Has our system of checks and balances between the three branches of our federal government undergone changes for good or ill over the years since the Constitution was set as the cornerstone of our nation? How stand our political traditions, our personal freedoms, our purported equality, our sense of governance "of, by, and for the people"? Are we the democratic nation we set out to be, or do we have a distance to go to achieve this ideal? Alternatively, is approaching a democratic ideal desirable today in the light of the smaller, more integrated, and dangerous world in which we live? Is This Any Way to Run a Democratic Government? examines the theory and practice of American democracy and the dichotomy that currently exists between them. The contributors assess both the reasons - and the consequences - of this division between the theory of democracy and how it is played out in actuality. Focusing on the here and now, this book is about the institutions, process, and politics of government: how well they work; whether they meet the criteria for a viable democratic system; and the extent to which they contribute to good public policy.
As we begin the 21st century, with rancorous political partisanship and threats to domestic security and tranquility at an all-time high, Is This Any Way to Run a Democratic Government? asks us to think seriously about the state of our much-heralded democracy, and whether or not our political system can respond to the pressing needs of a new era without jeopardizing the basic values and beliefs that underlie its very foundation.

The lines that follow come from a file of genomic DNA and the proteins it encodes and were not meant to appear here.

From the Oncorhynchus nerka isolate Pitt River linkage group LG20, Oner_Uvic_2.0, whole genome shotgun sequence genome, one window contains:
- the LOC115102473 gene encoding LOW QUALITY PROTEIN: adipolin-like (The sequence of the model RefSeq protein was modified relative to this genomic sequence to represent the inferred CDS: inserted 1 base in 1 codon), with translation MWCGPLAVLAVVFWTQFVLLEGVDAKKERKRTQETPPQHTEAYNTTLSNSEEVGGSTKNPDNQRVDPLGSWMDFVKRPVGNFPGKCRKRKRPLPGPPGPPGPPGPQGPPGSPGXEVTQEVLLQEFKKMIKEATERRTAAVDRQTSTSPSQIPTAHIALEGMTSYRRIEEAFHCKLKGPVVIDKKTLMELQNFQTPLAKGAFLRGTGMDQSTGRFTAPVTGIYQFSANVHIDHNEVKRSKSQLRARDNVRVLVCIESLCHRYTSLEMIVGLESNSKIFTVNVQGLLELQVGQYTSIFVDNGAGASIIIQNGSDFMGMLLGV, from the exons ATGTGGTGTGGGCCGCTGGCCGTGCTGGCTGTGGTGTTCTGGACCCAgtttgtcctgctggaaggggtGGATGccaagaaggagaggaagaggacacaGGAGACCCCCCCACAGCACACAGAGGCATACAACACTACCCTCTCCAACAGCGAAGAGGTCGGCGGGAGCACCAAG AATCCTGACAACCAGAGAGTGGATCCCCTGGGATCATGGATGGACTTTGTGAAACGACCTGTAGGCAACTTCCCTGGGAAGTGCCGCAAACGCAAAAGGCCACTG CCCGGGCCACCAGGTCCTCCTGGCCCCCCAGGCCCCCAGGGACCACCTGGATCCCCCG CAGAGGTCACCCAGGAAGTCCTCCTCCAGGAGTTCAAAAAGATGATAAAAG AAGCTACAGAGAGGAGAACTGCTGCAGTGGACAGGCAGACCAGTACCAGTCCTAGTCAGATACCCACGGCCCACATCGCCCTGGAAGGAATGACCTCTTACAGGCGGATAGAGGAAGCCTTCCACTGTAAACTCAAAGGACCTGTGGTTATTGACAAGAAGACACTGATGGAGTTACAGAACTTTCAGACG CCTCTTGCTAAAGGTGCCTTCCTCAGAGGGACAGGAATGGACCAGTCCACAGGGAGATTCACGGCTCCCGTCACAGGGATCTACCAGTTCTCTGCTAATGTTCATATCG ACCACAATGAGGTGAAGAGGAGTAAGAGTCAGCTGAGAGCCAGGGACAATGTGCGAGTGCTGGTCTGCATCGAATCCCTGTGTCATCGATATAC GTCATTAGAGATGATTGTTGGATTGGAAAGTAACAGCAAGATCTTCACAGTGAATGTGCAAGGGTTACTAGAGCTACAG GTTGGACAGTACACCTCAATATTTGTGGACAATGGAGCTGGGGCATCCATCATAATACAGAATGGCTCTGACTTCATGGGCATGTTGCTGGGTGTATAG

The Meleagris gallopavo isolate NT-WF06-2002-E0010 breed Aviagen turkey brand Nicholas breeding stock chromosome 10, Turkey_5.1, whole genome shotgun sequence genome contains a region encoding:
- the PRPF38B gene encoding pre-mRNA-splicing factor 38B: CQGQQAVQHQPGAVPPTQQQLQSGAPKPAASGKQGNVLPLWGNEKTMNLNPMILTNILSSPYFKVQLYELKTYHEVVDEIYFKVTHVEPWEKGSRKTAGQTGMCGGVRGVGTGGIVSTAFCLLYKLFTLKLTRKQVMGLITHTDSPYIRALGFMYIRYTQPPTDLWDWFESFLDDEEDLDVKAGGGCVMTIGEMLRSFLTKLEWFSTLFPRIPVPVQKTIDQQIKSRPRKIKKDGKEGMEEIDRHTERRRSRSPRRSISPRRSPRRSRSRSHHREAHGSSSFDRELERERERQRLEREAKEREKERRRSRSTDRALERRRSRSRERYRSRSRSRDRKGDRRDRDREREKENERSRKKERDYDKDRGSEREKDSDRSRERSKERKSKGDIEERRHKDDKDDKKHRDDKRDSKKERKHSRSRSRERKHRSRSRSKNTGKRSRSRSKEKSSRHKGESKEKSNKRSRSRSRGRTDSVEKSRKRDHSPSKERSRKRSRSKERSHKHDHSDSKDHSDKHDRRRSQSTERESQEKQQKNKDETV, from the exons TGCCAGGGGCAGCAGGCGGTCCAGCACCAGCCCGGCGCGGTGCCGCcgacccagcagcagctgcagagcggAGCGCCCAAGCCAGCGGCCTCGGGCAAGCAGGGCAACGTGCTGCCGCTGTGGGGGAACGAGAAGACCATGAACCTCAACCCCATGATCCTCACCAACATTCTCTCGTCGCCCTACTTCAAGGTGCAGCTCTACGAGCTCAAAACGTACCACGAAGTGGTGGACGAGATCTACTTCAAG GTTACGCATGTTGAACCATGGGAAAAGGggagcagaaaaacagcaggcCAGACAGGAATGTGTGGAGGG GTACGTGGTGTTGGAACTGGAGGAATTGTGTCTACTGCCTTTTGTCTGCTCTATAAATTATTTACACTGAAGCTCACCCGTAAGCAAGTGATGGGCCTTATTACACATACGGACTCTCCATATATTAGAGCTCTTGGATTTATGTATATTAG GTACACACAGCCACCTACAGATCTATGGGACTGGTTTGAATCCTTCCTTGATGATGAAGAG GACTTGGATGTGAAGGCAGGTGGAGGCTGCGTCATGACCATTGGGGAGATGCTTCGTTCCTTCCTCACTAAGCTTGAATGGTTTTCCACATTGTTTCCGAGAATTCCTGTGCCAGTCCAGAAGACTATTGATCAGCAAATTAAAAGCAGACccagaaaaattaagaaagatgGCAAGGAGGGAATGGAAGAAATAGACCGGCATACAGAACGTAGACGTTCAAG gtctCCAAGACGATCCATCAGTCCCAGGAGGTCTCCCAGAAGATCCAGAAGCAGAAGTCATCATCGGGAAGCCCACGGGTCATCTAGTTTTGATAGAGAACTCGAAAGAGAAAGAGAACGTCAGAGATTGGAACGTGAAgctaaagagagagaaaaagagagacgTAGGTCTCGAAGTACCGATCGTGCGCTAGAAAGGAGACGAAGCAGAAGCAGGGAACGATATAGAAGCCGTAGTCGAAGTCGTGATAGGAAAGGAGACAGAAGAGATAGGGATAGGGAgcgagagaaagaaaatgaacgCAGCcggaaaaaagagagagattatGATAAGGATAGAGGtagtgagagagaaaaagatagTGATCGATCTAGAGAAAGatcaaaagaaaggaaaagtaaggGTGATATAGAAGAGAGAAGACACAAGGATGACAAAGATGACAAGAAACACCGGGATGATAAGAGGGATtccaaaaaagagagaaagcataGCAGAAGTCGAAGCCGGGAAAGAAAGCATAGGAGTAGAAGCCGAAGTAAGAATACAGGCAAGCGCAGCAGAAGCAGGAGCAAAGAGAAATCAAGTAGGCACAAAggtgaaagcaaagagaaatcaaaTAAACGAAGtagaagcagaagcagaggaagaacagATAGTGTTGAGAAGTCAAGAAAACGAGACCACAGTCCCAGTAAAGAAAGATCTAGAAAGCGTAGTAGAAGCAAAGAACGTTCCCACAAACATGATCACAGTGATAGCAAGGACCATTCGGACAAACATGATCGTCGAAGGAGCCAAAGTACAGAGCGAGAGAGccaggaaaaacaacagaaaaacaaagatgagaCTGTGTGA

Stephen J. Wayne is a professor of government at Georgetown University and the author of The Road to the White House, and coauthor of Presidential Leadership.
Preface Part I: Democratic Theory 1. Issues of Democratic GovernanceStephen J. Wayne 2. The Civic Foundations of American DemocracyBeth Stark Part II: A Democratic Congress?3. Campaign Contributors and DemocracyPeter Francia, John C. Green, Wesley Joe, Paul S. Herrnson, Lynda W. Powell, Benjamin Webster, and Clyde Wilcox 4. Money and the Possibility of Democratic GovernanceMichael Bailey 5. Women in Congress: Descriptive Representation and Democratic Governance Courtenay Daum Part III: A Democratic Executive? 6. A Government That Looks Like America?Joseph A. Ferrara 7. The Promise and Peril of Presidential Polling: Between Gallup's Dream and the Morris NightmareJeremy D. Mayer and Lynn Kirby 8. Democratic Government and the Unilateral PresidencyMargaret Tseng 9. Can the Federal Budget Be Democratic? OMB's Invisible HandLynn Ross Part IV: A Democratic Judiciary?10. Does a Real Democracy Need Judicial Review? The Supreme Court as an Antidemocratic InstitutionEmily H. Hoechst 11. Entering the "Political Thicket": The Unintended Consequences of the Supreme Court's Reapportionment DecisionsSteve Glickman Conclusion 12. Is This Any Way To Run A Democratic Government?Stephen J. Wayne
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